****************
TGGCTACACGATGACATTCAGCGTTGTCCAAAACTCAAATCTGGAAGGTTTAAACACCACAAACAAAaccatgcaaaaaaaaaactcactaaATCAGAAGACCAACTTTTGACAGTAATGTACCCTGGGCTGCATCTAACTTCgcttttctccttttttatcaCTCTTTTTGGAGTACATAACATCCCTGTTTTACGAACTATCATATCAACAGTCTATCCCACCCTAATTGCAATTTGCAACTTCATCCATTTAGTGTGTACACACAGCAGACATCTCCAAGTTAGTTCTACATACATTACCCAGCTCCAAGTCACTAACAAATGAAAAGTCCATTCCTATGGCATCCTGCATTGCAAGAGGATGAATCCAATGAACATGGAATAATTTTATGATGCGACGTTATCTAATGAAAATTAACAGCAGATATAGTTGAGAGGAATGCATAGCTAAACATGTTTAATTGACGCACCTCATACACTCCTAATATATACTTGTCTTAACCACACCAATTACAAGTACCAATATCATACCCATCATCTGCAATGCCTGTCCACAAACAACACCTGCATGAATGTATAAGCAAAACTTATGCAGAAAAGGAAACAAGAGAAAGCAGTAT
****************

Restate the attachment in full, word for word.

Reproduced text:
TGGCTACACGATGACATTCAGCGTTGTCCAAAACTCAAATCTGGAAGGTTTAAACACCACAAACAAAaccatgcaaaaaaaaaactcactaaATCAGAAGACCAACTTTTGACAGTAATGTACCCTGGGCTGCATCTAACTTCgcttttctccttttttatcaCTCTTTTTGGAGTACATAACATCCCTGTTTTACGAACTATCATATCAACAGTCTATCCCACCCTAATTGCAATTTGCAACTTCATCCATTTAGTGTGTACACACAGCAGACATCTCCAAGTTAGTTCTACATACATTACCCAGCTCCAAGTCACTAACAAATGAAAAGTCCATTCCTATGGCATCCTGCATTGCAAGAGGATGAATCCAATGAACATGGAATAATTTTATGATGCGACGTTATCTAATGAAAATTAACAGCAGATATAGTTGAGAGGAATGCATAGCTAAACATGTTTAATTGACGCACCTCATACACTCCTAATATATACTTGTCTTAACCACACCAATTACAAGTACCAATATCATACCCATCATCTGCAATGCCTGTCCACAAACAACACCTGCATGAATGTATAAGCAAAACTTATGCAGAAAAGGAAACAAGAGAAAGCAGTAT